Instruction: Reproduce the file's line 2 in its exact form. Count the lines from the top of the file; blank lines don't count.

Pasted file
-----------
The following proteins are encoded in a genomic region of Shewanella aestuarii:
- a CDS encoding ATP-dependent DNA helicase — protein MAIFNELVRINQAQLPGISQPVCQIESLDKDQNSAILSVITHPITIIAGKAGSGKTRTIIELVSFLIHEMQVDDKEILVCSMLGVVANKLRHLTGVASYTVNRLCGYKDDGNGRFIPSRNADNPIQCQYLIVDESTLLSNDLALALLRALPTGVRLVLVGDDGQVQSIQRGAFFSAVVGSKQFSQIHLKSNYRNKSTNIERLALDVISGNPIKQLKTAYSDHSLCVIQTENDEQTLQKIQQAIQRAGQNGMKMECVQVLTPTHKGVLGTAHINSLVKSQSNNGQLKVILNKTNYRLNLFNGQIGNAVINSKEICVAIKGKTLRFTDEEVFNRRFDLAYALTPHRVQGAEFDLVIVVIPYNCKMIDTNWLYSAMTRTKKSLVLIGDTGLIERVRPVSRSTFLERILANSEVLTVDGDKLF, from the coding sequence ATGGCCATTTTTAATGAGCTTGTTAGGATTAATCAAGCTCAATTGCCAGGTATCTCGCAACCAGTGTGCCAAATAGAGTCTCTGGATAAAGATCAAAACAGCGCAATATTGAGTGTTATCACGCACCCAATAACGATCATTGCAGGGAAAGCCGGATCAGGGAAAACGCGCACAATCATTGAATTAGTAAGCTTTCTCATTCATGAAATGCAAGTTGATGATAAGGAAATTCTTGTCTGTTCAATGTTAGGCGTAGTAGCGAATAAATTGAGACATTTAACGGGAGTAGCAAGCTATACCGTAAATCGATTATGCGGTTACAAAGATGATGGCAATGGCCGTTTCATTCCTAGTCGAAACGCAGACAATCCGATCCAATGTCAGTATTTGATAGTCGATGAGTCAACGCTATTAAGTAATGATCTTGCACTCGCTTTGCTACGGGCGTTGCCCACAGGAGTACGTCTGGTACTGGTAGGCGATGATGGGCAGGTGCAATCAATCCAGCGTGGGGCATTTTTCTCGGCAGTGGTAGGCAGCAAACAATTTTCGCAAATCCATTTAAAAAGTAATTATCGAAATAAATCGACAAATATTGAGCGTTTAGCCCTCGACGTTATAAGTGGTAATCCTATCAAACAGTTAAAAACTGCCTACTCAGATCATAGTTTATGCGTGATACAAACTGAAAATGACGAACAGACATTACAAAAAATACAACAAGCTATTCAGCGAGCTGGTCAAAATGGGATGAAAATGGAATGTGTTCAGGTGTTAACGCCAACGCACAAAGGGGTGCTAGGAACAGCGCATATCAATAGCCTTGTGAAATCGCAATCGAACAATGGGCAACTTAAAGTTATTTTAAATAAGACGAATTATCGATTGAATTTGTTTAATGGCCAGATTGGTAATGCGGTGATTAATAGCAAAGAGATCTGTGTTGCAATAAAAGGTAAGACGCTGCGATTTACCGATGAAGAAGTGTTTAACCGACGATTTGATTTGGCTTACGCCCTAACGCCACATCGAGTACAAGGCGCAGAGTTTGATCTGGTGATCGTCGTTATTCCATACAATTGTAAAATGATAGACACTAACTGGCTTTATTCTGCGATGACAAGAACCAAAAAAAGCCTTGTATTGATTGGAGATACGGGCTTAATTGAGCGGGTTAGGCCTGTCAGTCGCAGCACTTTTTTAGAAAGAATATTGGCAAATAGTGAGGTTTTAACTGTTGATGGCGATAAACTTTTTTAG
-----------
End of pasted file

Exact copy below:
- a CDS encoding ATP-dependent DNA helicase — protein MAIFNELVRINQAQLPGISQPVCQIESLDKDQNSAILSVITHPITIIAGKAGSGKTRTIIELVSFLIHEMQVDDKEILVCSMLGVVANKLRHLTGVASYTVNRLCGYKDDGNGRFIPSRNADNPIQCQYLIVDESTLLSNDLALALLRALPTGVRLVLVGDDGQVQSIQRGAFFSAVVGSKQFSQIHLKSNYRNKSTNIERLALDVISGNPIKQLKTAYSDHSLCVIQTENDEQTLQKIQQAIQRAGQNGMKMECVQVLTPTHKGVLGTAHINSLVKSQSNNGQLKVILNKTNYRLNLFNGQIGNAVINSKEICVAIKGKTLRFTDEEVFNRRFDLAYALTPHRVQGAEFDLVIVVIPYNCKMIDTNWLYSAMTRTKKSLVLIGDTGLIERVRPVSRSTFLERILANSEVLTVDGDKLF, from the coding sequence ATGGCCATTTTTAATGAGCTTGTTAGGATTAATCAAGCTCAATTGCCAGGTATCTCGCAACCAGTGTGCCAAATAGAGTCTCTGGATAAAGATCAAAACAGCGCAATATTGAGTGTTATCACGCACCCAATAACGATCATTGCAGGGAAAGCCGGATCAGGGAAAACGCGCACAATCATTGAATTAGTAAGCTTTCTCATTCATGAAATGCAAGTTGATGATAAGGAAATTCTTGTCTGTTCAATGTTAGGCGTAGTAGCGAATAAATTGAGACATTTAACGGGAGTAGCAAGCTATACCGTAAATCGATTATGCGGTTACAAAGATGATGGCAATGGCCGTTTCATTCCTAGTCGAAACGCAGACAATCCGATCCAATGTCAGTATTTGATAGTCGATGAGTCAACGCTATTAAGTAATGATCTTGCACTCGCTTTGCTACGGGCGTTGCCCACAGGAGTACGTCTGGTACTGGTAGGCGATGATGGGCAGGTGCAATCAATCCAGCGTGGGGCATTTTTCTCGGCAGTGGTAGGCAGCAAACAATTTTCGCAAATCCATTTAAAAAGTAATTATCGAAATAAATCGACAAATATTGAGCGTTTAGCCCTCGACGTTATAAGTGGTAATCCTATCAAACAGTTAAAAACTGCCTACTCAGATCATAGTTTATGCGTGATACAAACTGAAAATGACGAACAGACATTACAAAAAATACAACAAGCTATTCAGCGAGCTGGTCAAAATGGGATGAAAATGGAATGTGTTCAGGTGTTAACGCCAACGCACAAAGGGGTGCTAGGAACAGCGCATATCAATAGCCTTGTGAAATCGCAATCGAACAATGGGCAACTTAAAGTTATTTTAAATAAGACGAATTATCGATTGAATTTGTTTAATGGCCAGATTGGTAATGCGGTGATTAATAGCAAAGAGATCTGTGTTGCAATAAAAGGTAAGACGCTGCGATTTACCGATGAAGAAGTGTTTAACCGACGATTTGATTTGGCTTACGCCCTAACGCCACATCGAGTACAAGGCGCAGAGTTTGATCTGGTGATCGTCGTTATTCCATACAATTGTAAAATGATAGACACTAACTGGCTTTATTCTGCGATGACAAGAACCAAAAAAAGCCTTGTATTGATTGGAGATACGGGCTTAATTGAGCGGGTTAGGCCTGTCAGTCGCAGCACTTTTTTAGAAAGAATATTGGCAAATAGTGAGGTTTTAACTGTTGATGGCGATAAACTTTTTTAG